Akkum Kalkan singing dune fascinates tourists with mystic sounds, legends

NUR-SULTAN – The Akkum Kalkan singing dune in Altyn Emel National Park attracts tourists with its mystic, melodious sounds. The origins are rooted in several legends.

Photo credit: go2kz.com.

The dune, approximately 150 metres high, rises in the desert near the Ile River between the two ridges of the Jongar Alatau, Kysty Kalkan and Ulken Kalkan mountains. It stretches for nearly three kilometres and is the only dune in the rocky desert covered with saxaul and small shrubs, which makes one wonder how it was formed and why it has not been blown away by the steppe’s wind, reported tengrinews.kz.

Akkum Kalkan was created as a result of the strong Shilik wind that blows towards the Kysty Kalkan and Ulken Kalkan ridges. The gust brings dust clouds from the shallow Ile River. As it reaches the ridges, it weakens and the sand settles between them, forming the dune. Unlike other dunes, the millennium-long process causes the sand mountain to stay firmly in place, despite the unsteadiness of the sand and wind, allowing it to gain such impressive dimensions.

From the top of the dune, one can see the stunning views of the Ile Valley to the south and blue-purple ridges of the Jongar Alatau to the north. Tourists can slide down from the crest and listen to the mystical sounds.

During dry weather, the dune makes a variety of organ-like sounds when the sand grains rub against each other, electrify and vibrate. The more sand moves, the greater the friction and louder the tones.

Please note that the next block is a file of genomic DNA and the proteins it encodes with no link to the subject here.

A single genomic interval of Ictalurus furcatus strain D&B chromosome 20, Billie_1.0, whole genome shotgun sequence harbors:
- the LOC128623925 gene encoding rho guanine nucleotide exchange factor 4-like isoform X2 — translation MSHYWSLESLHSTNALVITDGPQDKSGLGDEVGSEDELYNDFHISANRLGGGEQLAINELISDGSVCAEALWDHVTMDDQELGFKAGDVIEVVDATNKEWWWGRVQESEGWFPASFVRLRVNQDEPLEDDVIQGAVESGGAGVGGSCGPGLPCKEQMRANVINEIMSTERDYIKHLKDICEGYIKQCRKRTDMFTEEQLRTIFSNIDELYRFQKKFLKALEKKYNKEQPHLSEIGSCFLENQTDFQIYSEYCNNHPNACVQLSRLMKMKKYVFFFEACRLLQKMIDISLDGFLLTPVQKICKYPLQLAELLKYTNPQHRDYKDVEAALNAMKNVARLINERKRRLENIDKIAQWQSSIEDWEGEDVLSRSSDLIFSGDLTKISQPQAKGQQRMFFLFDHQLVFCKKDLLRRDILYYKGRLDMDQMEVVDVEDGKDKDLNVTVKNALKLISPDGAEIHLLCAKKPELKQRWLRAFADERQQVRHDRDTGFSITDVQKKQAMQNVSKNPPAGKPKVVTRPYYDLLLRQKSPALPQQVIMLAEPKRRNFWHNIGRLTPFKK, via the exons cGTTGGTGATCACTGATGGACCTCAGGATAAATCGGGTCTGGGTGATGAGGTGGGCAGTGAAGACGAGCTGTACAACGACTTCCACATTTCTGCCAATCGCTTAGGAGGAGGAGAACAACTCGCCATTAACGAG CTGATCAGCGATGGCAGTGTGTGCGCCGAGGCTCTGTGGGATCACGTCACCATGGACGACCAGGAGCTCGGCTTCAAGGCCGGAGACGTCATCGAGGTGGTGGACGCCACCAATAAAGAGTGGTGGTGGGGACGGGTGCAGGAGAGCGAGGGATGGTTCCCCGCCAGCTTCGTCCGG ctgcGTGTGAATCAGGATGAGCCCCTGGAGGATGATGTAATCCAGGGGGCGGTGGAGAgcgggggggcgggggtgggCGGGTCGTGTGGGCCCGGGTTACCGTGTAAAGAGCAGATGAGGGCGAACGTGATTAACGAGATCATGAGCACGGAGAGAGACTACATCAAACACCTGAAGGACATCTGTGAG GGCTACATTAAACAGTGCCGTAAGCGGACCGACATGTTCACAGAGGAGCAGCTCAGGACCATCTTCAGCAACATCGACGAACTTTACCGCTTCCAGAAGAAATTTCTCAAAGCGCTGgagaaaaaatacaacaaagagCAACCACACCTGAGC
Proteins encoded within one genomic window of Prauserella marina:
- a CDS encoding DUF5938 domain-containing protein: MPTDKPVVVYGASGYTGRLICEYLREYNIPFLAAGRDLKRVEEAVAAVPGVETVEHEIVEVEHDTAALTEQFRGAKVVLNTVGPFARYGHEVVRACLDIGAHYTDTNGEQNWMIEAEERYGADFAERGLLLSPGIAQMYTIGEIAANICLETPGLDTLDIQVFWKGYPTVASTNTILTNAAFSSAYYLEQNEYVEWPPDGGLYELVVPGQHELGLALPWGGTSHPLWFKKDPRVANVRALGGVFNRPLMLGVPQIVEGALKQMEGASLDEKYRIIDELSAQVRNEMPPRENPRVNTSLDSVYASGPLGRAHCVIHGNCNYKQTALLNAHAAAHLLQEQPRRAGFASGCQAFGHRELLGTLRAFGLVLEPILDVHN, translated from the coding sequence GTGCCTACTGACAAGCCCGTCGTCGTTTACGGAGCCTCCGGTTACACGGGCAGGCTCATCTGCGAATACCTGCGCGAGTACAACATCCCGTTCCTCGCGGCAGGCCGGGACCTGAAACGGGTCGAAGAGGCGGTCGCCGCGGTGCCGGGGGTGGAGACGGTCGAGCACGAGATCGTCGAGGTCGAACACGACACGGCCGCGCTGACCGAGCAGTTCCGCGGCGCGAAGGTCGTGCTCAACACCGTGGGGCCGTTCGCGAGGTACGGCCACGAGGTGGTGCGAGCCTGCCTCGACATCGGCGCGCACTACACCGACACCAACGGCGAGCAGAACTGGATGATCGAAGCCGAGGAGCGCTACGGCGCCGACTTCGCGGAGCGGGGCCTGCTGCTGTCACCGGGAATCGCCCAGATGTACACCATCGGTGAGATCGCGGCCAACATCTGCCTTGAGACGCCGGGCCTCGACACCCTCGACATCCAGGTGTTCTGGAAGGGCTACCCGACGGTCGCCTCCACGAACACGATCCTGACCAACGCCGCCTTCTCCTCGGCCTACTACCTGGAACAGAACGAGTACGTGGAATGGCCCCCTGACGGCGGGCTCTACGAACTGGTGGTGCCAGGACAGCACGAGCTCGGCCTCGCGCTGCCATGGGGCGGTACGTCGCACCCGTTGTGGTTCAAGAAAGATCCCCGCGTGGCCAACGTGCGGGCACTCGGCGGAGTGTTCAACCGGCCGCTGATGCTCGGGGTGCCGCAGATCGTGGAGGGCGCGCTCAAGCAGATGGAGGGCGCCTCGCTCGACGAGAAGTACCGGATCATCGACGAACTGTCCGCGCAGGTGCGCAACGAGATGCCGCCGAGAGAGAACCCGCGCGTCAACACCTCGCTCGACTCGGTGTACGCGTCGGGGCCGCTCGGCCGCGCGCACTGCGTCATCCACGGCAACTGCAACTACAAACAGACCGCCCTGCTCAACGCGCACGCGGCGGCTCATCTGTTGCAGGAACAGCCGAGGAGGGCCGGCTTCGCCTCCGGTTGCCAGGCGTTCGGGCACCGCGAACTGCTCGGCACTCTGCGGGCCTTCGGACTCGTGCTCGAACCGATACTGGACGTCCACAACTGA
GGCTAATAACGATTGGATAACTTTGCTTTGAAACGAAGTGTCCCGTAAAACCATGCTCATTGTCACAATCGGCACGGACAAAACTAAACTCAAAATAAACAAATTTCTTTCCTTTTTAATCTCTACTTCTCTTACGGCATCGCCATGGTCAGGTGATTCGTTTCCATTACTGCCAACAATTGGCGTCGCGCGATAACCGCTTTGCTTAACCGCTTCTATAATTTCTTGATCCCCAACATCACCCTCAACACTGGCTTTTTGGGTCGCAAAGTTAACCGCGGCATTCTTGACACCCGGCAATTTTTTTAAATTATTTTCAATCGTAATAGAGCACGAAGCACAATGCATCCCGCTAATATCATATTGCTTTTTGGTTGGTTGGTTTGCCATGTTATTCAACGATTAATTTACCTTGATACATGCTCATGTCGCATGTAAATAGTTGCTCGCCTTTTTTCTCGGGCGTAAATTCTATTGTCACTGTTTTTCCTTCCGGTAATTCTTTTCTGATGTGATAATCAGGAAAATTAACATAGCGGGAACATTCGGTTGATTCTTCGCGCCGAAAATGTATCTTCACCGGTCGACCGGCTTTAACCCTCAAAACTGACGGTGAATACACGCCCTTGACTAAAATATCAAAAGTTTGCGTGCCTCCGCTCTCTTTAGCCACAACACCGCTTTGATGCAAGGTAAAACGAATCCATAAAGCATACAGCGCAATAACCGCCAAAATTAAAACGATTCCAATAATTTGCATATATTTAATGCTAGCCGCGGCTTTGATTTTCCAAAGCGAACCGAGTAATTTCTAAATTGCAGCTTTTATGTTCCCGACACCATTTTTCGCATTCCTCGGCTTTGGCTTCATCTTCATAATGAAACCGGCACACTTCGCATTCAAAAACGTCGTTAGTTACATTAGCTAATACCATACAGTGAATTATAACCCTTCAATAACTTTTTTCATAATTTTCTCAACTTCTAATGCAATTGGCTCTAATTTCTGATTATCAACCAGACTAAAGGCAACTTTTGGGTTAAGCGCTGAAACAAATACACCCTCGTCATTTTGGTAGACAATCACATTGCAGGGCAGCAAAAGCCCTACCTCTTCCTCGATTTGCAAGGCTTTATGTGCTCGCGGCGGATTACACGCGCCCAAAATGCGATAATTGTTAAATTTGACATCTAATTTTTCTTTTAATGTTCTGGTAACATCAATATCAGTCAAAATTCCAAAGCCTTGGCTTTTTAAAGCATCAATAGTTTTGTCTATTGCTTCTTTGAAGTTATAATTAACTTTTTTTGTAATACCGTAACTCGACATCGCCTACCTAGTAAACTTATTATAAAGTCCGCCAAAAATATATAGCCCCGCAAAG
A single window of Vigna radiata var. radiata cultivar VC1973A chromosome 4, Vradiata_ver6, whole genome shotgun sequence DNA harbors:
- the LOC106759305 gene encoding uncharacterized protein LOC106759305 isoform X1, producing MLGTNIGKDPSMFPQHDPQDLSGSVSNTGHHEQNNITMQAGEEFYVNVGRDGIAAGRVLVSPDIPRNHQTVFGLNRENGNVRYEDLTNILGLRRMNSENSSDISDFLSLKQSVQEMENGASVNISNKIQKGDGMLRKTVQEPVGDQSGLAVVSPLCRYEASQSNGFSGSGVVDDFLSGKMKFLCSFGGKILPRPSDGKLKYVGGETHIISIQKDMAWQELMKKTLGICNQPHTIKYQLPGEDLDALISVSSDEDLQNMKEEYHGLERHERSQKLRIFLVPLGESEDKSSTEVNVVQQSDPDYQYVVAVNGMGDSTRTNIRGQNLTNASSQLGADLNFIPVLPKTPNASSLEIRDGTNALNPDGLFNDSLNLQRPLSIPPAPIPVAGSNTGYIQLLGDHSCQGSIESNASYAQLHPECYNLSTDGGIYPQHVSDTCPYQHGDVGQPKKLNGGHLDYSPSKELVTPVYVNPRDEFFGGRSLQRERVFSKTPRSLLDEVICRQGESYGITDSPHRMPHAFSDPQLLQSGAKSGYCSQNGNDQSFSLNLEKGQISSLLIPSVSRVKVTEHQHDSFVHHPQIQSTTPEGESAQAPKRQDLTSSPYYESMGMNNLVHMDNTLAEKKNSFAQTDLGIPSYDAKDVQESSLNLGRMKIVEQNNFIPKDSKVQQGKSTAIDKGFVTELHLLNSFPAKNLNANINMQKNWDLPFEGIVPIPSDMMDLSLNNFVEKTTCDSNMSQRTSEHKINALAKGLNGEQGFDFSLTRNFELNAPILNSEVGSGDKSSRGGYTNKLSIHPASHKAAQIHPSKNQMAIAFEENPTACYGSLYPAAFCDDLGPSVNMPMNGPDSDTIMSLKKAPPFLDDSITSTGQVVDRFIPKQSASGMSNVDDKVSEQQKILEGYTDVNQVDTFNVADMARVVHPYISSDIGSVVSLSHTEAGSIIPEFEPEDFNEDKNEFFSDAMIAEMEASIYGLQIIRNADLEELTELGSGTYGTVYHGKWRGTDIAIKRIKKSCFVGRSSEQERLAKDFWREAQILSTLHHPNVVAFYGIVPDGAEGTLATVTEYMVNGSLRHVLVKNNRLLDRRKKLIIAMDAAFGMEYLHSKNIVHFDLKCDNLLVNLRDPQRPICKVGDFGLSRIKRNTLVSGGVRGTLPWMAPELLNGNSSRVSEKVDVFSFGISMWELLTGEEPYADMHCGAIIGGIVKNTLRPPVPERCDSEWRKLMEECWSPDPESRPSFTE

Although the sounds’ origins have recently been explained scientifically, several legends still exist. According to some tales, the sound comes from a huge dragon sleeping and snoring under the dune or desert spirits hiding within it. The most widespread and oldest legend says the dune is a sleeping devil turned into sand for his sins. When wind or people disturb his dream, he groans.

Travellers can reach Akkum Kalkan using tourism agencies, which have weekend tours with a guide to Altyn Emel National Park, or drive the approximately 300 kilometres from Almaty themselves.

Choosing the latter option, one should use the Almaty-Kapshagai Highway through Kapshagai, Shengeldy village and the Arkharly mountain pass to Sary-Ozek. A right turn along the road ring to Zharkent, passing the Altyn Emel mountain pass and turning off the highway to the right to Basshi village, takes the driver to the park’s central manor.

Permits are required to enter the national park territory, which can be purchased in its Almaty office or central manor in Basshi. Tourism agencies can also assist in procuring them.

An escort is also important in Altyn Emel, as the territory is huge, making it easy to get lost or to be mistaken for poachers. The guide can talk about and show many interesting things that tourists might not notice along the way, which is also an advantage.

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